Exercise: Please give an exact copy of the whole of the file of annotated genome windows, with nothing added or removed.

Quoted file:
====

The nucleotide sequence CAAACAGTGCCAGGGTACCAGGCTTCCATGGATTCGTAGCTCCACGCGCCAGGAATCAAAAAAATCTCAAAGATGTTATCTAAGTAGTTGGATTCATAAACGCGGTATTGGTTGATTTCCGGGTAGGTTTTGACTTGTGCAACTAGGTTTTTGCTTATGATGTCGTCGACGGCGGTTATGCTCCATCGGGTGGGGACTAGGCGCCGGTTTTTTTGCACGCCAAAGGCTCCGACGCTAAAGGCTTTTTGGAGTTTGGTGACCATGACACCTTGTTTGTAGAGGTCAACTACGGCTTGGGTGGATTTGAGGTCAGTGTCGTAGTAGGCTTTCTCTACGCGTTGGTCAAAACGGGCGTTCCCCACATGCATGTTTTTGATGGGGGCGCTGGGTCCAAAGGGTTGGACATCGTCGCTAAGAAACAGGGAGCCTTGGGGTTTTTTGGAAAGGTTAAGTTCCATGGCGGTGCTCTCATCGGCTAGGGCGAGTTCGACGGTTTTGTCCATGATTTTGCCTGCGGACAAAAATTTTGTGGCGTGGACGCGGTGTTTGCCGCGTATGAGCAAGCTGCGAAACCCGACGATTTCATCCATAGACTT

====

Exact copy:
The nucleotide sequence CAAACAGTGCCAGGGTACCAGGCTTCCATGGATTCGTAGCTCCACGCGCCAGGAATCAAAAAAATCTCAAAGATGTTATCTAAGTAGTTGGATTCATAAACGCGGTATTGGTTGATTTCCGGGTAGGTTTTGACTTGTGCAACTAGGTTTTTGCTTATGATGTCGTCGACGGCGGTTATGCTCCATCGGGTGGGGACTAGGCGCCGGTTTTTTTGCACGCCAAAGGCTCCGACGCTAAAGGCTTTTTGGAGTTTGGTGACCATGACACCTTGTTTGTAGAGGTCAACTACGGCTTGGGTGGATTTGAGGTCAGTGTCGTAGTAGGCTTTCTCTACGCGTTGGTCAAAACGGGCGTTCCCCACATGCATGTTTTTGATGGGGGCGCTGGGTCCAAAGGGTTGGACATCGTCGCTAAGAAACAGGGAGCCTTGGGGTTTTTTGGAAAGGTTAAGTTCCATGGCGGTGCTCTCATCGGCTAGGGCGAGTTCGACGGTTTTGTCCATGATTTTGCCTGCGGACAAAAATTTTGTGGCGTGGACGCGGTGTTTGCCGCGTATGAGCAAGCTGCGAAACCCGACGATTTCATCCATAGACTT